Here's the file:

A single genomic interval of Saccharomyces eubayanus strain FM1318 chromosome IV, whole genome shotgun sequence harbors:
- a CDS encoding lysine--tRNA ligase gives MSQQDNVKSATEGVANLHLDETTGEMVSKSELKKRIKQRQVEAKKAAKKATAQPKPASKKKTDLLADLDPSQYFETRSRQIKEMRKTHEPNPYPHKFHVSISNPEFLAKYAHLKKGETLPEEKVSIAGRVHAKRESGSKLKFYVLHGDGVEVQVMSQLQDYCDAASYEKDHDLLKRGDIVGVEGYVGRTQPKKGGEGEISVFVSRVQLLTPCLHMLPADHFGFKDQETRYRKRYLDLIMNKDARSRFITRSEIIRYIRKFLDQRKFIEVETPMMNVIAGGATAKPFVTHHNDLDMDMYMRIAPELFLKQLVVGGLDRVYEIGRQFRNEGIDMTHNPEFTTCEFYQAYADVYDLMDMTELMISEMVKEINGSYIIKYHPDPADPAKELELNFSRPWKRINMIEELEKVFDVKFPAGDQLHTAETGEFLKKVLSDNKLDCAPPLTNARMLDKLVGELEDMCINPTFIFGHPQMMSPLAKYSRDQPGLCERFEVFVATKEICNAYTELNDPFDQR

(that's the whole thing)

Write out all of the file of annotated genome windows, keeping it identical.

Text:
A single genomic interval of Saccharomyces eubayanus strain FM1318 chromosome IV, whole genome shotgun sequence harbors:
- a CDS encoding lysine--tRNA ligase gives MSQQDNVKSATEGVANLHLDETTGEMVSKSELKKRIKQRQVEAKKAAKKATAQPKPASKKKTDLLADLDPSQYFETRSRQIKEMRKTHEPNPYPHKFHVSISNPEFLAKYAHLKKGETLPEEKVSIAGRVHAKRESGSKLKFYVLHGDGVEVQVMSQLQDYCDAASYEKDHDLLKRGDIVGVEGYVGRTQPKKGGEGEISVFVSRVQLLTPCLHMLPADHFGFKDQETRYRKRYLDLIMNKDARSRFITRSEIIRYIRKFLDQRKFIEVETPMMNVIAGGATAKPFVTHHNDLDMDMYMRIAPELFLKQLVVGGLDRVYEIGRQFRNEGIDMTHNPEFTTCEFYQAYADVYDLMDMTELMISEMVKEINGSYIIKYHPDPADPAKELELNFSRPWKRINMIEELEKVFDVKFPAGDQLHTAETGEFLKKVLSDNKLDCAPPLTNARMLDKLVGELEDMCINPTFIFGHPQMMSPLAKYSRDQPGLCERFEVFVATKEICNAYTELNDPFDQR